nep-cul New Economics Papers
on Cultural Economics
Issue of 2005‒09‒29
six papers chosen by
Roberto Zanola
Universita degli Studi del Piemonte Orientale

  1. The Making of Cultural Policy: A European Perspective By Frederick van der Ploeg
  2. The Media and Advertising: A Tale of Two-Sided Markets By Anderson, Simon P; Gabszewicz, Jean Jaskold
  3. Determining Heterogeneous Behaviour for Theater Participation By Victoria Ateca-Amestoy
  4. Relevant Market and Pricing Behavior of Regional Newspapers in the Netherlands By Kranenburg,Hans,van
  5. Abracadabra! Social Norms and Public Perceptions through Harry Potter’s Looking Glasses By Avichai Snir; Daniel Levy
  6. Is Software Piracy a Middle Class Crime? Investigating the inequality-piracy channel By Justina A.V. Fischer; Antonio Rodríguez Andrés

  1. By: Frederick van der Ploeg
    Abstract: No good comparable data on sizes of cultural sectors of the countries of Europe exist. Still, local and national governments of Europe spend substantial resources on culture and cultural sectors contribute significantly to employment and national income. After briefly describing special features of cultural goods and clarifying some misconceptions about the value of culture, valid and invalid arguments for subsidising culture are discussed. Although it is easy to justify government support for preservation of heritage, this is more difficult for the performing arts. Due to changing technologies and advent of E-culture classic public-good arguments for government intervention in broadcasting and other cultural activities become less relevant. Different institutions varying from selection by arts councils, bureaucrats or politicians to less directed tax incentives lead to different cultural landscapes. Theories of delegation suggest delegating the judgement on artistic qualities and execution of cultural policy to an independent Arts Fund. The Minister of Culture should concentrate on formulating a mission for cultural policy and make sure it is implemented properly. The insights of the theories of local public goods and federalism are applied to the making of cultural policy in Europe. Different approaches to international cultural policy in Europe are discussed. The overview concludes with lessons for the making of cultural policy in Europe.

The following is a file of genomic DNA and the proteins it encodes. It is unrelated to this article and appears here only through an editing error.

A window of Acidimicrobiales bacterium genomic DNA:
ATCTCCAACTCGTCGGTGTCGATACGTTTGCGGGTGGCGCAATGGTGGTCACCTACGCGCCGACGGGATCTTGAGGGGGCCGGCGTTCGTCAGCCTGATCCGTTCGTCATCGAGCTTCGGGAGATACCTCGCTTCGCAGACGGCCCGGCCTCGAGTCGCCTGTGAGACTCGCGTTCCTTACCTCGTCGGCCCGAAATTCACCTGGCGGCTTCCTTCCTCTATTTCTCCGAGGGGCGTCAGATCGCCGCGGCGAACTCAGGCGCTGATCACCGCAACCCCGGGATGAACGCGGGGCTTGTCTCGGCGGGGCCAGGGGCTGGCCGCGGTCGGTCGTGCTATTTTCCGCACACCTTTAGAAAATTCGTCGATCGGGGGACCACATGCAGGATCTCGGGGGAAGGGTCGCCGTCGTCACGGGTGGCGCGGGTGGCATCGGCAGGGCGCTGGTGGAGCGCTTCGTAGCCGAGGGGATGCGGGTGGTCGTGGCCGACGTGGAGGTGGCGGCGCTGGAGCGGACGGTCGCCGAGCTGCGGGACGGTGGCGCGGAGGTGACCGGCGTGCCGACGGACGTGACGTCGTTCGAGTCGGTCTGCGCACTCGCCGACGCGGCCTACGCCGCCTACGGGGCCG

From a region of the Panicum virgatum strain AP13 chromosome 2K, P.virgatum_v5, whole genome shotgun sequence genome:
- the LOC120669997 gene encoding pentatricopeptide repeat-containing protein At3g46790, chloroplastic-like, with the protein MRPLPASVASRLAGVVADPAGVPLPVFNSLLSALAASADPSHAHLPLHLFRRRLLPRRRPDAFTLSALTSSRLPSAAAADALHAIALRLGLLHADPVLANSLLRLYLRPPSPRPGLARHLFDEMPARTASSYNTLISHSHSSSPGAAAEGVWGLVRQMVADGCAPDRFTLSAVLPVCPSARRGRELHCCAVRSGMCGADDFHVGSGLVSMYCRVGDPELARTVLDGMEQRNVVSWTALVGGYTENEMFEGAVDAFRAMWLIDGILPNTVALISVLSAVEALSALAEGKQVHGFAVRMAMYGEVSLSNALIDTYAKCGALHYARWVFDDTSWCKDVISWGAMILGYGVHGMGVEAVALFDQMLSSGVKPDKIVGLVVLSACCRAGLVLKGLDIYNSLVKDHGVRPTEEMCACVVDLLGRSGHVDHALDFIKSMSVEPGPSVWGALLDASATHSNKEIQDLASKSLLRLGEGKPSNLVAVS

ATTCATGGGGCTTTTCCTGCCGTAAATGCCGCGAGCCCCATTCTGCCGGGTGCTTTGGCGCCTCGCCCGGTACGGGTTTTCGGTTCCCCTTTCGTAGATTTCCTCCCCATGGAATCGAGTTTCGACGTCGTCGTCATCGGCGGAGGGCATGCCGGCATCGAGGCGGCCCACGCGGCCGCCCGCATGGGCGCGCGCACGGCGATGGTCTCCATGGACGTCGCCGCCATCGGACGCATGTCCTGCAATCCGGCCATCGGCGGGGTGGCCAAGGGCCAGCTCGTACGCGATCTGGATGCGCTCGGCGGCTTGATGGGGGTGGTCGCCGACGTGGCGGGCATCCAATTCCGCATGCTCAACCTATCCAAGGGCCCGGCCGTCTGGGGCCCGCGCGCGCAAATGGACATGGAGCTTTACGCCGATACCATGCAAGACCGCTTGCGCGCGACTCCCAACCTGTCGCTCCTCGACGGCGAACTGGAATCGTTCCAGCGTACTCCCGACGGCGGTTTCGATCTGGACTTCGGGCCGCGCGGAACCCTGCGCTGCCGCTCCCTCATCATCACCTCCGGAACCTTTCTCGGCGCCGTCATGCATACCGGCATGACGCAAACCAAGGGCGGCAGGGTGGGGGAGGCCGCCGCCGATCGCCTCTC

Keywords: cultural policy, heritage, performing arts, museums, quality, participation, vouchers, tax incentives, quality, politicians, bureaucrats, delegation
    JEL: H20 H40 P51 Z11
    Date: 2005
  2. By: Anderson, Simon P; Gabszewicz, Jean Jaskold